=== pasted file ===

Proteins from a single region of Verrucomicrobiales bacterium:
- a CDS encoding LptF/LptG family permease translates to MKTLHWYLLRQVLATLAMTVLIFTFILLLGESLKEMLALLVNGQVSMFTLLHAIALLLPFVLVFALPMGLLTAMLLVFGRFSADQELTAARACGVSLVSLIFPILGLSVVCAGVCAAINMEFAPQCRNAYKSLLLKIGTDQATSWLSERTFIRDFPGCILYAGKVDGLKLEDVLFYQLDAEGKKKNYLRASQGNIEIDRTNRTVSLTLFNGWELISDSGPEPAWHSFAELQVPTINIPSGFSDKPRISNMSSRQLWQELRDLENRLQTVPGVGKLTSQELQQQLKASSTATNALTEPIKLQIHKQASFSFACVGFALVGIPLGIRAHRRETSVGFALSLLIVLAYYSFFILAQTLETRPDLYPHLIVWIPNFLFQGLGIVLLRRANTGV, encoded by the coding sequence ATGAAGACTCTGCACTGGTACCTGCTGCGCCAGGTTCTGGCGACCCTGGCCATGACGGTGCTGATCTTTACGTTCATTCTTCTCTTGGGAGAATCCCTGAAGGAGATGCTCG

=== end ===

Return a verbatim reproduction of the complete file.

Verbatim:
Proteins from a single region of Verrucomicrobiales bacterium:
- a CDS encoding LptF/LptG family permease translates to MKTLHWYLLRQVLATLAMTVLIFTFILLLGESLKEMLALLVNGQVSMFTLLHAIALLLPFVLVFALPMGLLTAMLLVFGRFSADQELTAARACGVSLVSLIFPILGLSVVCAGVCAAINMEFAPQCRNAYKSLLLKIGTDQATSWLSERTFIRDFPGCILYAGKVDGLKLEDVLFYQLDAEGKKKNYLRASQGNIEIDRTNRTVSLTLFNGWELISDSGPEPAWHSFAELQVPTINIPSGFSDKPRISNMSSRQLWQELRDLENRLQTVPGVGKLTSQELQQQLKASSTATNALTEPIKLQIHKQASFSFACVGFALVGIPLGIRAHRRETSVGFALSLLIVLAYYSFFILAQTLETRPDLYPHLIVWIPNFLFQGLGIVLLRRANTGV, encoded by the coding sequence ATGAAGACTCTGCACTGGTACCTGCTGCGCCAGGTTCTGGCGACCCTGGCCATGACGGTGCTGATCTTTACGTTCATTCTTCTCTTGGGAGAATCCCTGAAGGAGATGCTCG